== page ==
The setting time of commercially-available alginate impression materials depends on whether it has normal or fast setting characteristics, but it ranges from about 60 to 120 seconds to no more than about 4 minutes. For the present invention, the preferred setting time is about 3 minutes.
We have discovered that it is possible to use, instead of gypsum or other conventional casting material which produces a hard cast, a casting material which is of the same composition as the alginate used in the molding material, and that as long as this unique casting material is poured into the impression cavity after the alginate mold has fully gelled, the resultant casting, even though it is also a gelled alginate, separates cleanly from the alginate mold. The mold, therefore, is reusable.
To exploit this discovery, a kit in accordance with the invention makes use of a mold form 10, as shown in FIG. 1. Since it is intended in this example to synthetically clone a single finger of an individual, the mold form has a slightly tapered cylindrical form, the bottom of the mold form having an opening 11 therein. The dimensions of this mold form are adequate to receive a single finger. It is to be understood, however, that when other body parts are to be cloned, such as feet or hands, the mold form will have dimensions appropriate thereto. It is also possible to provide mold forms for articles such as small dolls which can be reproduced into a form which is flesh-like.
Mold form 10 is seatable on a base 12 having a shell 13 integral therewith, which defines a socket to receive the form and thereby provide a stable base therefor, the base sealing bottom opening 11 in the seated mold form.
A supply of alginate powder is provided. And for this purpose, the supply may be in a single large cannister or in multiple sealed packets, each containing a single charge. In order to mix the powder with water in the ratio prescribed by the supplier of the powder, such as one part powder to two parts water, a mixing bowl 14 is provided. As shown in FIG. 3, bowl 14 has a pouring spout 15. The amount of powder used to produce the molding compound must be no more than necessary to fill mold from 10, and for this purpose a measuring cup 16 is provided to hold the proper amount of powder, the cup having an extended handle 17 which also functions as a stirring tool.
Thus one ladles out from the supply with the measuring cup the proper amount of alginate powder, the powder being poured into bowl 14, after which a suitable amount of water is added and the mixture stirred with handle 17 until it has a uniform consistency.
The alginate molding compound is then poured into seated mold form 10 to a level close to the top, after which the finger 18 to be cloned, as shown in FIG. 5, is inserted into a molding compound. The finger is held therein for a minute or more, depending on the setting time of the compound. When the compound has fully gelled, the base is removed from the mold form, and the gel is pushed out by holding the mold form in one hand, and inserting a finger of the other hand through opening 11.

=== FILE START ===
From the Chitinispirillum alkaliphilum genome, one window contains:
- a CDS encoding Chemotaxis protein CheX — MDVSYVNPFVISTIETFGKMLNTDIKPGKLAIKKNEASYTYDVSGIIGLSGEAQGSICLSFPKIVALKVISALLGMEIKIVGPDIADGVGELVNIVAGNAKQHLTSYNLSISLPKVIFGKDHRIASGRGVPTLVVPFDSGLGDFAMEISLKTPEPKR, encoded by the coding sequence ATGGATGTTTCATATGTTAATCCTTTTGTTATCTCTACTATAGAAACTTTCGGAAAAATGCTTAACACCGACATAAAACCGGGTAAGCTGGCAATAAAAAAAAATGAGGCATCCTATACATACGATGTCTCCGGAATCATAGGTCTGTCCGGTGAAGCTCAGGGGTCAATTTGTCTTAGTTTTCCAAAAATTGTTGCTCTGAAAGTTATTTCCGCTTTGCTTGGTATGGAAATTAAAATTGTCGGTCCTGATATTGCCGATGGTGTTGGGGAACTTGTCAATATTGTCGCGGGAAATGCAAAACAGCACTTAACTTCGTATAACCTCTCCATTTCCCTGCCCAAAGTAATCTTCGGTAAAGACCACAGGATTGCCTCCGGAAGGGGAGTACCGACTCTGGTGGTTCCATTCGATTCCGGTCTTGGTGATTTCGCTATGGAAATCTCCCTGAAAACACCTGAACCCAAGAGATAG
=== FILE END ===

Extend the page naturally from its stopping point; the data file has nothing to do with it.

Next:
Then the finger is withdrawn from the gel to expose the cavity therein which contains the finger impression. The gel mold is placed back in the seated mold form, and this time a small amount of alginate mixed with water is prepared in the mixing bowl to produce enough casting compound to fill the cavity.
It is important to note that even though the casting compound is identical to the molding compound, because of its relatively short setting time, one cannot prepare both the molding and casting compounds in a single batch; for by the time one is ready to use the casting compound, it would have gelled. Hence the casting compound must be prepared only after the gelled impression is created.
When the casting compound in the cavity has gelled, the gelled mold having the gelled casting therein is removed from the mold form. The casting has the same color and elasticity as the mold, so that to all appearances one has an integrated block of gelled alginate. However, the gelled casting does not adhere to the cavity wall and the elastic casting is readily separable from the elastic mold and can be gently pushed out without in any way mutilating the impression. Thus the impression is reusable to create additional gelled castings.
The resultant clone 18 of the finger, as shown in FIG. 6, because it is constituted by an elastic gel, has flesh-like properties, particularly since the alginate used is of the type normally employed to make dental impressions and is flesh-toned.
While there has been shown and described a preferred embodiment of Synthetic Cloning Technique in accordance with the invention, it will be appreciated that many changes and modifications may be made therein without, however, departing from the essential spirit thereof.
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|US2473723 *||Nov 5, 1945||Jun 21, 1949||Alex A Nelson||Method of making prosthesis|
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|Citing Patent||Filing date||Publication date||Applicant||Title|
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|US6086807 *||May 4, 1998||Jul 11, 2000||Wilson; Michael Thomas||Mold for cast piece|
|US8627824||Aug 19, 2011||Jan 14, 2014||Robert Grant Koehler||Support assembly for an ear|
|US20050285301 *||Jun 29, 2004||Dec 29, 2005||Claus David W||Method of making a detailed replica|
|US20130206626 *||Feb 19, 2011||Aug 15, 2013||Ralf Schindel||Method and device for fabricating a patient-specific implant|
|DE202011101062U1 *||May 24, 2011||Nov 21, 2011||Maren Bloß||Zehenmodell aus Kunststoff|
|U.S. Classification||264/222, 264/225, 264/DIG.30, 264/337|
|International Classification||B28B7/00, B28B7/34, A61F2/58|
|Cooperative Classification||A61F2/586, B28B7/0064, Y10S264/30, B28B7/346|
|European Classification||B28B7/00F, A61F2/58H4, B28B7/34D|
|Jan 16, 1986||REMI||Maintenance fee reminder mailed|
|Jun 15, 1986||LAPS||Lapse for failure to pay maintenance fees|
|Sep 2, 1986||FP||Expired due to failure to pay maintenance fee|
Effective date: 19860615